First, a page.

1.What prompted this application is a ruling of this court dated 22/7/2021 wherein this court held that the respondent Agrivine Kaburi Njoka is the sole rightful beneficiary of the estate of the deceased Murungi Rutere by virtue of her being his only surviving child. The applicant had laid claim to the estate of the deceased and filed a protest. This court dismissed the protest and distributed the net estate to the respondent.The applicant was dissatisfied with the ruling and intends to appeal against the decision.
2.Before this court presently is the Application dated 28th February 2022 seeking for orders THAT:a.Spent.b.Spent.c.The Applicant be granted leave by this Honourable court to appeal to the Court of Appeal.d.Costs of this application be provided for.
3.The Application is premised on the grounds on the face of it and it is supported by the affidavit of the Applicant/Intended Appellant sworn on the same 28th February 2022. The Appellant depones that she desires to seek another opinion in the Court of Appeal regarding the issues raised in this cause. The Applicant thus prays for the application to be allowed.
4.The application is opposed by the Replying Affidavit of the Respondent sworn on 17th March 2022. The Respondent depones that the Applicant’s intended appeal does not raise grounds which merits serious consideration by the appellate court. According to her, the Applicant’s motive is to deny her the fruits of the judgment by delaying the expeditious finalization of the matter. She thus urged this court to dismiss the application.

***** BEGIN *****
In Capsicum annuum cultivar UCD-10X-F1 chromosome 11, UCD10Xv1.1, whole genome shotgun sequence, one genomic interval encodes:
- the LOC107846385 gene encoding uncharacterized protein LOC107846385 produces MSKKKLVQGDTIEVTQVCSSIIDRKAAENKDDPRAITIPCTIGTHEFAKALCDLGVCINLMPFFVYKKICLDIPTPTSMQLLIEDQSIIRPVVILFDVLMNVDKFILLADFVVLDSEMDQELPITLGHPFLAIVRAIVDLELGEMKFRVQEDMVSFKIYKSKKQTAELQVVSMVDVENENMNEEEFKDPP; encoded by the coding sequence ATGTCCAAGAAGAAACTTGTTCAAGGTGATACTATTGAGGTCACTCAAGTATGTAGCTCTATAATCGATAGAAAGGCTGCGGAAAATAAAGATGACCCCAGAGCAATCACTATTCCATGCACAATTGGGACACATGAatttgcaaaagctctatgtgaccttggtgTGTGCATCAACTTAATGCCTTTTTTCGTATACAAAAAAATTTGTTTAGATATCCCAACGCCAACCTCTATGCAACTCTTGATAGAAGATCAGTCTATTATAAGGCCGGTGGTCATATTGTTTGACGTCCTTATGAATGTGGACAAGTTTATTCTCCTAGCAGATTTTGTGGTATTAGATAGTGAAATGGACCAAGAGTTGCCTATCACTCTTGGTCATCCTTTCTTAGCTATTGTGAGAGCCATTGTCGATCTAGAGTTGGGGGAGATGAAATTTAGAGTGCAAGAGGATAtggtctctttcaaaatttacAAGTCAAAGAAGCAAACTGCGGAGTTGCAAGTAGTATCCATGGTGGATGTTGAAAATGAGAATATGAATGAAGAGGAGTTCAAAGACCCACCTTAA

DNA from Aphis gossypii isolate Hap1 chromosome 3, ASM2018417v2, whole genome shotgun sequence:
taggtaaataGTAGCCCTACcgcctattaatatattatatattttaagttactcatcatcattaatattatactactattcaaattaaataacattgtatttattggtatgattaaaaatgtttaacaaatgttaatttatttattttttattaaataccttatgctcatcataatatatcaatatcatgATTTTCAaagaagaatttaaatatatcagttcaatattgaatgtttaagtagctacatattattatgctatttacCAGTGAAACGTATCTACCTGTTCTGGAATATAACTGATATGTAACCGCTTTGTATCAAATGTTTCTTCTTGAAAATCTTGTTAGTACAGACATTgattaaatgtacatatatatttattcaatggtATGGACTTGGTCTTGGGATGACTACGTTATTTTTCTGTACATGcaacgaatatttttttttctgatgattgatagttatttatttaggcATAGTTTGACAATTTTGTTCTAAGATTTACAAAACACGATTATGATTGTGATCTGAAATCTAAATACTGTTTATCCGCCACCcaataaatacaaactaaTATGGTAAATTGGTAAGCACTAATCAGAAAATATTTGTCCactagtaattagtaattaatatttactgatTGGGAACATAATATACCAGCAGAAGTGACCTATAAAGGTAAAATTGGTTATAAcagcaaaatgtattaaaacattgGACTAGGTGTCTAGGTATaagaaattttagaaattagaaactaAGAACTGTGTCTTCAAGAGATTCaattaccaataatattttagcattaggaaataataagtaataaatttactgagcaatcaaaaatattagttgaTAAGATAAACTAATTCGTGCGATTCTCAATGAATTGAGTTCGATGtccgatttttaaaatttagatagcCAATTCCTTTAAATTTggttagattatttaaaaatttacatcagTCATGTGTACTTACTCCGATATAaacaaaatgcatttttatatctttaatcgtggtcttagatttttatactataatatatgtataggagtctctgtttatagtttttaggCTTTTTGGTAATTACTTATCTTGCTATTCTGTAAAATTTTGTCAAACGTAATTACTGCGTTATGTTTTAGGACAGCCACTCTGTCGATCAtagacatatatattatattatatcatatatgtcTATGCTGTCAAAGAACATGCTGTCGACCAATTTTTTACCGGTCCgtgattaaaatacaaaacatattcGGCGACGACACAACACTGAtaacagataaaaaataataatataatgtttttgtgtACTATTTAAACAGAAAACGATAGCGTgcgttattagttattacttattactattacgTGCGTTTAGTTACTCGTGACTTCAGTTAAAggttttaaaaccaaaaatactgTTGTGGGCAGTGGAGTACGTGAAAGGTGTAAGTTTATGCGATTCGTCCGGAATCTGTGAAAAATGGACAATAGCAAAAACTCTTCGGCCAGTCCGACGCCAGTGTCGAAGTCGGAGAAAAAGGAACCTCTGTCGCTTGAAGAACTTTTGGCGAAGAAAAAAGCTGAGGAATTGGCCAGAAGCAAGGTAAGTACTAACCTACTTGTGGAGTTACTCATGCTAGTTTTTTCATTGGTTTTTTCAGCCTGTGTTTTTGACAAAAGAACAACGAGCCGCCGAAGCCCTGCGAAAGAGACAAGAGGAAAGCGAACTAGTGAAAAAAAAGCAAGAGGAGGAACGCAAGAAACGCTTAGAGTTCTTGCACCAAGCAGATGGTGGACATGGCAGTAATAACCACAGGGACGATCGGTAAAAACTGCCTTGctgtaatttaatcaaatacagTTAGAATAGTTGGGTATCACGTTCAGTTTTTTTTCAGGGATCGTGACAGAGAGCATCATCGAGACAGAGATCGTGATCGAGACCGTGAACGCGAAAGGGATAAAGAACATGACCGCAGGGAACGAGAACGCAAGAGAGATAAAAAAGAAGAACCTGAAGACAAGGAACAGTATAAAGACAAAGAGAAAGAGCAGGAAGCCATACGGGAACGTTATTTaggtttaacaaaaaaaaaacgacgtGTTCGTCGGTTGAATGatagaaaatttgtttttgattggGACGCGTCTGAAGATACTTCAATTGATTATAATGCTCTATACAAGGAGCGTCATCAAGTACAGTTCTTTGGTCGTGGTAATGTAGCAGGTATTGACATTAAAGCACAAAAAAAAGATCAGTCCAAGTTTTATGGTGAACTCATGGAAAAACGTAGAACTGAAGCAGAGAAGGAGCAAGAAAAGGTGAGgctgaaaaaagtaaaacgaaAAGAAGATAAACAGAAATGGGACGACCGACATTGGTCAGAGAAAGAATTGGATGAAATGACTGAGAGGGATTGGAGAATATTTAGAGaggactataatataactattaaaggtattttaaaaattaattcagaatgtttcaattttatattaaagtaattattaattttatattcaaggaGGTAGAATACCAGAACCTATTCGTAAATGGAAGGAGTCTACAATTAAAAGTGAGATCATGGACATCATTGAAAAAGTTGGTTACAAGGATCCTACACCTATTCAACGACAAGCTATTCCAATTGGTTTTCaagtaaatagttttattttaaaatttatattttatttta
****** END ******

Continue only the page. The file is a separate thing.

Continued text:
5.The application was canvassed by way of written submissions. The Appellant filed her submission on 1st April 2022 while the Respondent filed her submission on 4th April 2022.
6.It was the Appellant’s submission that her right to appeal to the Court of Appeal is protected under the Constitution and that it would be expedient and in the interest of justice that this court grants her leave to appeal against the impugned ruling.The respondent submits there was in-ordinate delay in filing the submissions which has not been explained.
7.On the other hand, the Respondent contends that the application is brought in bad faith, is a wastage of crucial court time, and is intended to steal a judicial match. On the merits of the application, it was the Respondent’s submission that the same is frivolous in its contents and should thus be dismissed.
Issues for determination
8.The main issues for determination by this court are:a.Whether the Applicant’s submission should be struck off the record.b.Whether the Applicant/Intended Appellant should be granted leave to appeal to the court of appeal.
9.The Respondent contends that the Applicant’s submissions filed on 1st April 2022 should be struck off the court’s record as they were filed out of time in contravention to this court’s directions/orders of 17th March 2022 that the same be filed within 7 days. According to the Respondent, the delay was unreasonable and a malicious tactic that the Applicant employed to steal a judicial match.
10.The record shows that both parties, through their legal representatives, were in court on 17th March 2022 when the court gave directions that the Applicant files her submissions to this application within 7 days. The Respondent was equally given 7 days to file their submission which time was to start running after service by the Applicant of her submissions. The Applicant however filed her submissions 14 days after the said directions were given.
11.The Appellant did not make any submission on this issue.
12.The period of 14 days given to the parties to file submissions was done with an overriding objective to facilitate just and expeditious resolution of the matter. Be that as it may, it is my view that it would be drastic and unfair to strike out Applicant’s submissions on the ground that they were filed out of time. In any case, the Respondent does not stand to suffer any prejudice if this court is to allow the submission as having been filed properly.
13.Pursuant to the provisions of Article 159(2)(d) of the Constitution, which states: